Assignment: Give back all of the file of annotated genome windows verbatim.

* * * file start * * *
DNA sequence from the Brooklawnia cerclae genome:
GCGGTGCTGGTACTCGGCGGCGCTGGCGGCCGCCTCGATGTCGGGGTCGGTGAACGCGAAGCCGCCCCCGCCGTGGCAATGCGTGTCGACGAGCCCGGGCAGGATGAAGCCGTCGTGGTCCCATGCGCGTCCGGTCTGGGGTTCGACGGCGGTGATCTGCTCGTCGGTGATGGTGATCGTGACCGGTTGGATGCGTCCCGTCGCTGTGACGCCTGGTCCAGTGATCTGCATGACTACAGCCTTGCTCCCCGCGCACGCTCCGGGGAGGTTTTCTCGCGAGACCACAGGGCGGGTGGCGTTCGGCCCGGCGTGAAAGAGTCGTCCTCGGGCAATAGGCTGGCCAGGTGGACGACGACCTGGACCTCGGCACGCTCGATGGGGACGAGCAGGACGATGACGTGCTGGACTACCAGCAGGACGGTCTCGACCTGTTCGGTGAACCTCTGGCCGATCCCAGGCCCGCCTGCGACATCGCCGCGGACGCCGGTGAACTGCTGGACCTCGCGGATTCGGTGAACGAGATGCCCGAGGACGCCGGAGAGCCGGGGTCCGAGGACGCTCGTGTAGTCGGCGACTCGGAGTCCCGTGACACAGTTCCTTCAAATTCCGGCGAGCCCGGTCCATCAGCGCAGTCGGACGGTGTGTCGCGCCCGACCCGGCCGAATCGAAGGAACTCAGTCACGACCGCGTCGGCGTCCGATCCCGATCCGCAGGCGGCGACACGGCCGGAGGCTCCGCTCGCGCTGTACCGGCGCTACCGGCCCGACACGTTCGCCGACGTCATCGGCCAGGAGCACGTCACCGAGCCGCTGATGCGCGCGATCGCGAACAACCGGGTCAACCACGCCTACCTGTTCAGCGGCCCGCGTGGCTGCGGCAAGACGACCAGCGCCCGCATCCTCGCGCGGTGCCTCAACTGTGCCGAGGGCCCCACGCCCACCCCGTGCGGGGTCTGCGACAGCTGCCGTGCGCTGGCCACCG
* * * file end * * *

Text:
DNA sequence from the Brooklawnia cerclae genome:
GCGGTGCTGGTACTCGGCGGCGCTGGCGGCCGCCTCGATGTCGGGGTCGGTGAACGCGAAGCCGCCCCCGCCGTGGCAATGCGTGTCGACGAGCCCGGGCAGGATGAAGCCGTCGTGGTCCCATGCGCGTCCGGTCTGGGGTTCGACGGCGGTGATCTGCTCGTCGGTGATGGTGATCGTGACCGGTTGGATGCGTCCCGTCGCTGTGACGCCTGGTCCAGTGATCTGCATGACTACAGCCTTGCTCCCCGCGCACGCTCCGGGGAGGTTTTCTCGCGAGACCACAGGGCGGGTGGCGTTCGGCCCGGCGTGAAAGAGTCGTCCTCGGGCAATAGGCTGGCCAGGTGGACGACGACCTGGACCTCGGCACGCTCGATGGGGACGAGCAGGACGATGACGTGCTGGACTACCAGCAGGACGGTCTCGACCTGTTCGGTGAACCTCTGGCCGATCCCAGGCCCGCCTGCGACATCGCCGCGGACGCCGGTGAACTGCTGGACCTCGCGGATTCGGTGAACGAGATGCCCGAGGACGCCGGAGAGCCGGGGTCCGAGGACGCTCGTGTAGTCGGCGACTCGGAGTCCCGTGACACAGTTCCTTCAAATTCCGGCGAGCCCGGTCCATCAGCGCAGTCGGACGGTGTGTCGCGCCCGACCCGGCCGAATCGAAGGAACTCAGTCACGACCGCGTCGGCGTCCGATCCCGATCCGCAGGCGGCGACACGGCCGGAGGCTCCGCTCGCGCTGTACCGGCGCTACCGGCCCGACACGTTCGCCGACGTCATCGGCCAGGAGCACGTCACCGAGCCGCTGATGCGCGCGATCGCGAACAACCGGGTCAACCACGCCTACCTGTTCAGCGGCCCGCGTGGCTGCGGCAAGACGACCAGCGCCCGCATCCTCGCGCGGTGCCTCAACTGTGCCGAGGGCCCCACGCCCACCCCGTGCGGGGTCTGCGACAGCTGCCGTGCGCTGGCCACCG